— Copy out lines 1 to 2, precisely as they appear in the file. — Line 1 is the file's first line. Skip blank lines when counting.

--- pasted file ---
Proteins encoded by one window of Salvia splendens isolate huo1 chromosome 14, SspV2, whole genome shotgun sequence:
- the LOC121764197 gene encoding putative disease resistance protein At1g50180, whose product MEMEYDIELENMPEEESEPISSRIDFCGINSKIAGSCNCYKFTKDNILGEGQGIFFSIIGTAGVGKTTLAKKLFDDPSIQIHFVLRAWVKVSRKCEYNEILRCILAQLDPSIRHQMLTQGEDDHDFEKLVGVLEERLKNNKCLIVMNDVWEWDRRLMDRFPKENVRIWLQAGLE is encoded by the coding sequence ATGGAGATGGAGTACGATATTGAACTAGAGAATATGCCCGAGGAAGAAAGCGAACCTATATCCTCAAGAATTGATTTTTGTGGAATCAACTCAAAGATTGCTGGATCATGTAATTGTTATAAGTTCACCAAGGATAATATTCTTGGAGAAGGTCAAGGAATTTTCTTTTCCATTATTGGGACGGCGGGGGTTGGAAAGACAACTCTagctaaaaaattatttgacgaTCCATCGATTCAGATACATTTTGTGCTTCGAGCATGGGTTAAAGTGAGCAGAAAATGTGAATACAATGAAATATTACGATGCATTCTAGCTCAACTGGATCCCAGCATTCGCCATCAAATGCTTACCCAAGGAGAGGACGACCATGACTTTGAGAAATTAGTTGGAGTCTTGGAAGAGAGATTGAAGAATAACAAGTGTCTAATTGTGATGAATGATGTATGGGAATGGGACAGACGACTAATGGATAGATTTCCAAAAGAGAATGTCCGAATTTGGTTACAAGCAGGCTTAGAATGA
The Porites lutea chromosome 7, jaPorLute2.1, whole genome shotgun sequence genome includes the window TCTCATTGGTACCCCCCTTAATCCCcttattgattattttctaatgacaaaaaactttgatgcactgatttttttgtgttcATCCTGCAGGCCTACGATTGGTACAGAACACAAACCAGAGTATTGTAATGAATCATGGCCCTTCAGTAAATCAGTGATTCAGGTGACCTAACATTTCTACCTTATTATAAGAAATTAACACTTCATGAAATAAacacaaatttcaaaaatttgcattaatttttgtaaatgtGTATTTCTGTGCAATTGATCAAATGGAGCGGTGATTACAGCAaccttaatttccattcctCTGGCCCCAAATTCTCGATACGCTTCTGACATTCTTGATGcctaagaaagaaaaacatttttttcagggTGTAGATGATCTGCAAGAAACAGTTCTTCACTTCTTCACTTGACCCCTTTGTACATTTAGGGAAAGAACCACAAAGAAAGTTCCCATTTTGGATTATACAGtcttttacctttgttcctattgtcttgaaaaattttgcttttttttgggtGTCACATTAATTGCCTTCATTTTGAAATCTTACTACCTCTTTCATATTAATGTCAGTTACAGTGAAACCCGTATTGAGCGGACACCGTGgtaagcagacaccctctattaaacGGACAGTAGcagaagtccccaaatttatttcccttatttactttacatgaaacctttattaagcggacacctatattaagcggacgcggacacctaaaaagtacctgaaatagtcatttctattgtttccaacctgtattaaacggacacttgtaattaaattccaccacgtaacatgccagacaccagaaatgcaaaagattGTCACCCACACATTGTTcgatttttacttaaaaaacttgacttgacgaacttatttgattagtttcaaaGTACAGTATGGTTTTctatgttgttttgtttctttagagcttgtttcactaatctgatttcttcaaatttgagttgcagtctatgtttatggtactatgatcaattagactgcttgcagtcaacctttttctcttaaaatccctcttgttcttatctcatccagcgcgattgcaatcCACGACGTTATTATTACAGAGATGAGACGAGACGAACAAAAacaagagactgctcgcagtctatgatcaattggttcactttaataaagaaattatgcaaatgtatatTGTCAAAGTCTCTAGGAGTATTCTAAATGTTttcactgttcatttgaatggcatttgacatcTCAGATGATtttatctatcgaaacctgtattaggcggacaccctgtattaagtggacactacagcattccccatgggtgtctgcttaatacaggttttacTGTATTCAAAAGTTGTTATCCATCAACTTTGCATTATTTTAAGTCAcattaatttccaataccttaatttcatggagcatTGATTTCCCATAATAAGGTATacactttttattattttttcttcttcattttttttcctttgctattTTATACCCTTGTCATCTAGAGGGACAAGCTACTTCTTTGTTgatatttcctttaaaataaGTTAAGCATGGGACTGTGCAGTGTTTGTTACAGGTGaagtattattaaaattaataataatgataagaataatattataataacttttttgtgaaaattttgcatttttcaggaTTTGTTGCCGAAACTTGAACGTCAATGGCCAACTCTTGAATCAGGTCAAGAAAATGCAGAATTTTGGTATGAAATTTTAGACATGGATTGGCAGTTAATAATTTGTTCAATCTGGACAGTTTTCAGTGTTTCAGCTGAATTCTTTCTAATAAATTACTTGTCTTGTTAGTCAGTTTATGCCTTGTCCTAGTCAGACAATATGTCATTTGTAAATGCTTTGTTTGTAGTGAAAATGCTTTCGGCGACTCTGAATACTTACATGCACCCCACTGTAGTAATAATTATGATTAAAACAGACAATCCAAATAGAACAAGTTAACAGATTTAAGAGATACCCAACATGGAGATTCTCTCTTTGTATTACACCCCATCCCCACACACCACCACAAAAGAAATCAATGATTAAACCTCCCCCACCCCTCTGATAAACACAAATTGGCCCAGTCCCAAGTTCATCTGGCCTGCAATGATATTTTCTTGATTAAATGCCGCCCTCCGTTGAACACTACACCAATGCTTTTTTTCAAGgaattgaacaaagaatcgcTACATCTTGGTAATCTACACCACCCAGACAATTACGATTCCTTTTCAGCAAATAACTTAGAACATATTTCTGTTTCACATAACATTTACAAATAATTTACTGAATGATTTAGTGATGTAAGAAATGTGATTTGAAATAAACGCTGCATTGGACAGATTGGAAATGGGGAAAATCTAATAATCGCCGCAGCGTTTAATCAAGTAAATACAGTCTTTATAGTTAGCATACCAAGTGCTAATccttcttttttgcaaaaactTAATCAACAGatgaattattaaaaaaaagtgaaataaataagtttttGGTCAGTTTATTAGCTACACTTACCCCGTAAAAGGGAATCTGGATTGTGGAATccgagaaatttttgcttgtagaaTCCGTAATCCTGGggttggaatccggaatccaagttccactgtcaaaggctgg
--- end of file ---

Proteins encoded by one window of Salvia splendens isolate huo1 chromosome 14, SspV2, whole genome shotgun sequence:
- the LOC121764197 gene encoding putative disease resistance protein At1g50180, whose product MEMEYDIELENMPEEESEPISSRIDFCGINSKIAGSCNCYKFTKDNILGEGQGIFFSIIGTAGVGKTTLAKKLFDDPSIQIHFVLRAWVKVSRKCEYNEILRCILAQLDPSIRHQMLTQGEDDHDFEKLVGVLEERLKNNKCLIVMNDVWEWDRRLMDRFPKENVRIWLQAGLE is encoded by the coding sequence ATGGAGATGGAGTACGATATTGAACTAGAGAATATGCCCGAGGAAGAAAGCGAACCTATATCCTCAAGAATTGATTTTTGTGGAATCAACTCAAAGATTGCTGGATCATGTAATTGTTATAAGTTCACCAAGGATAATATTCTTGGAGAAGGTCAAGGAATTTTCTTTTCCATTATTGGGACGGCGGGGGTTGGAAAGACAACTCTagctaaaaaattatttgacgaTCCATCGATTCAGATACATTTTGTGCTTCGAGCATGGGTTAAAGTGAGCAGAAAATGTGAATACAATGAAATATTACGATGCATTCTAGCTCAACTGGATCCCAGCATTCGCCATCAAATGCTTACCCAAGGAGAGGACGACCATGACTTTGAGAAATTAGTTGGAGTCTTGGAAGAGAGATTGAAGAATAACAAGTGTCTAATTGTGATGAATGATGTATGGGAATGGGACAGACGACTAATGGATAGATTTCCAAAAGAGAATGTCCGAATTTGGTTACAAGCAGGCTTAGAATGA